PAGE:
Behind the curtain of student loans By: Dorothy Hae Eun Min Last month, a former law student won a bid in bankruptcy court to discharge nearly $340,000 in education debt because her diagnosis of Asperger syndrome rendered her unable to repay the loans. The U.S. Bankruptcy Court for the District of Maryland found that Carol Todd, who attended (the University of Baltimore School of Law, met the difficult burden of showing that she would suffer undue hardship if forced to repay her debt. (emphasis mine) Todd received her high school GED during the late ’80s, at age 39. She received an associate degree at Villa Julie College (now Stevenson University) and a bachelor’s degree at the College of Notre Dame of Maryland (now Notre Dame of Maryland University). She began attending law school in 1992 but did not complete the program. She went on to obtain a master’s degree from Towson University and a Ph.D. from an unaccredited online school in 2007. She filed for Chapter 7 bankruptcy in 2009. Todd pursued success in education “as a stepping stone toward a measure of liberation…to help her achieve something closer to a normal life.” Carol’s case is a rarity. The difficulty of proving undue hardship —the majority of claims are unsuccessful — and of discharging student loans has prompted the National Association of Consumer Bankruptcy Attorneys to call on Congress earlier this year to pass legislation that would allow graduates to discharge loans taken out from private lenders, including for-profit companies such as banks and student loan behemoth Sallie Mae. Similar legislation has been submitted over the past two years by Congressional Democrats without making much progress, but NACBA holds hope that this will change soon. While Todd’s story raises questions about undue hardships to borrowers due to a permanent mental disability, what does this mean for any changes to legislation when it comes to a borrower who suffers a permanent physical disability that ultimately prevents him or her from holding down a stable job to pay off student loans? Will Carol’s court decision cause lenders to increase scrutiny on prospective students with disabilities? What if the borrower is the victim of a tragic accident that leaves him in a coma? What happens when the borrower dies, but has a parent co-sign the loan? That’s Christopher Bryski’s story. Bryski was a college student at Rutgers University when he suffered a traumatic brain injury in 2004 in a fluke accident. He was in a coma for two years before passing away in 2006. To facilitate taking out private student loans for college, his father co-signed on the loans for him. Because his father co-signed on Christopher’s student loan from Key Bank, he was obligated to continue to make payments under the terms of the private loan agreement. He paid more than $20,000 of the $50,000 debt, which forced him to come out of retirement to make the monthly payments. Key Bank finally forgave the loan this past April, but not before the Bryski family struggled for six years after Christopher’s death to make payments and started a Change.org petition to seek help from the public to fight against the bank. What are your thoughts on these issues? In a volatile economy, many individuals seek further education to improve their prospective job opportunities. Should student loan companies provide more transparency to borrowers with regard to accidents and disabilities that could cause them to have trouble making payments?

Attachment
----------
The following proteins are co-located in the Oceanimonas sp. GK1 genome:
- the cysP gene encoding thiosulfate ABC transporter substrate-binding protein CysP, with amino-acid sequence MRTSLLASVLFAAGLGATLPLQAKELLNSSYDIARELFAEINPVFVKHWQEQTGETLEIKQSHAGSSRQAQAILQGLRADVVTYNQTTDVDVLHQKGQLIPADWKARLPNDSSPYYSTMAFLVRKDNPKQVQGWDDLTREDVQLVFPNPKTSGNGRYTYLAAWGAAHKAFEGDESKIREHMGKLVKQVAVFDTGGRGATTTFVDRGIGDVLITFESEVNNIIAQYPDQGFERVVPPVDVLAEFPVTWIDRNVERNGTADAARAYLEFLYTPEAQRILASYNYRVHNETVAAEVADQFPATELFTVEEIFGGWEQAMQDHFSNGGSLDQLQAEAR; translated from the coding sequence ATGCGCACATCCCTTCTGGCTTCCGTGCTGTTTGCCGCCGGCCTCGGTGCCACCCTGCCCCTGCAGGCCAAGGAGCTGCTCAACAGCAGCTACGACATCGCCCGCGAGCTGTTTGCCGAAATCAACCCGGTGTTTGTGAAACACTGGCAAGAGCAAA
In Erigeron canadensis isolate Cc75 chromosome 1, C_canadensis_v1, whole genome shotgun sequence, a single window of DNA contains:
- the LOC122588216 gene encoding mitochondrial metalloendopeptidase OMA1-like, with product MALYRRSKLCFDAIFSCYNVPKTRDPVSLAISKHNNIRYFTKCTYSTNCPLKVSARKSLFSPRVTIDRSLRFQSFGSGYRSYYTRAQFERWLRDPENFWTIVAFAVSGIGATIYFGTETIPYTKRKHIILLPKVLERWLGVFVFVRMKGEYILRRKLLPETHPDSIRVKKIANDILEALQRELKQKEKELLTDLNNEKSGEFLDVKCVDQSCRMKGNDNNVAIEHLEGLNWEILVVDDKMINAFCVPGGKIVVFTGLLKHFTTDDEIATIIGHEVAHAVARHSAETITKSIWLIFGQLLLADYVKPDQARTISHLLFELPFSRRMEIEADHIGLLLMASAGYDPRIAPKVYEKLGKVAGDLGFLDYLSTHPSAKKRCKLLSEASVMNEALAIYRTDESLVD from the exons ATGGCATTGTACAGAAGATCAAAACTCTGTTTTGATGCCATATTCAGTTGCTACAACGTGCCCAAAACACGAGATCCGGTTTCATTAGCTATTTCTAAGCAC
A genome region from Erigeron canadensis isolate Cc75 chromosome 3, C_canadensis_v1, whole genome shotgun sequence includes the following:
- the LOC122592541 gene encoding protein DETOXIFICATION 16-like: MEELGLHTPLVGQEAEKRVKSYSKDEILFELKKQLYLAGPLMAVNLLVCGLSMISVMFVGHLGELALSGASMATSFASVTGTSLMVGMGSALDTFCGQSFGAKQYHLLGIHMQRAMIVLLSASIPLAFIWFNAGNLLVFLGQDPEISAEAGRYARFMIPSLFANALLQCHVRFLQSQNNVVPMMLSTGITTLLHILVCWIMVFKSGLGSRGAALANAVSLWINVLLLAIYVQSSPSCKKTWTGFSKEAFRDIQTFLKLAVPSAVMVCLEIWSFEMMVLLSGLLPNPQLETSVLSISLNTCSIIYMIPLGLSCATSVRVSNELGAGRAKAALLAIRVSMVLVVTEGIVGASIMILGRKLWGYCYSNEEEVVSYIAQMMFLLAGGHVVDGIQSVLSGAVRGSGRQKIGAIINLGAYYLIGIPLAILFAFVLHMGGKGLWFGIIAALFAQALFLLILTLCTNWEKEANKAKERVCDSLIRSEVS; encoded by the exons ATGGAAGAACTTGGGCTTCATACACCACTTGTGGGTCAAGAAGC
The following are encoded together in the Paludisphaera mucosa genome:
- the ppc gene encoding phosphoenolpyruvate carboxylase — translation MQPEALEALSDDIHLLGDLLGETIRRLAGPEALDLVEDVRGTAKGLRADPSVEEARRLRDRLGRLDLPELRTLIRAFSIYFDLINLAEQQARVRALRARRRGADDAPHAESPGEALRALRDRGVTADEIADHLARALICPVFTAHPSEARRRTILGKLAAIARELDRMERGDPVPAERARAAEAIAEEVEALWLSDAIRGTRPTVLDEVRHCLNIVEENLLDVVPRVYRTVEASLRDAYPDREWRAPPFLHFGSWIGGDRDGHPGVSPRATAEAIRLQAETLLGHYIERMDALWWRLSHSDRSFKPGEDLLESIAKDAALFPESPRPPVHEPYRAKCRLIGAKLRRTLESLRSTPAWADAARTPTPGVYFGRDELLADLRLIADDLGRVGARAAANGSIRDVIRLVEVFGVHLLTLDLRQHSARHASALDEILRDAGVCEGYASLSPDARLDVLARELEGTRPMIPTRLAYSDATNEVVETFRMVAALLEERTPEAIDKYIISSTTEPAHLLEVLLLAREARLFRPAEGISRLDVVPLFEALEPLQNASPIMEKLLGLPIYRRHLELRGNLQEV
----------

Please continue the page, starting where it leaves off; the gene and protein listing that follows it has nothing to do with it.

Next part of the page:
The court in the first story may have granted the discharge with additional consideration that with all these degrees, one unaccredited and another (law degree) from a TTTT law school, there was no way she would be hired to pay off the debt. Interesting.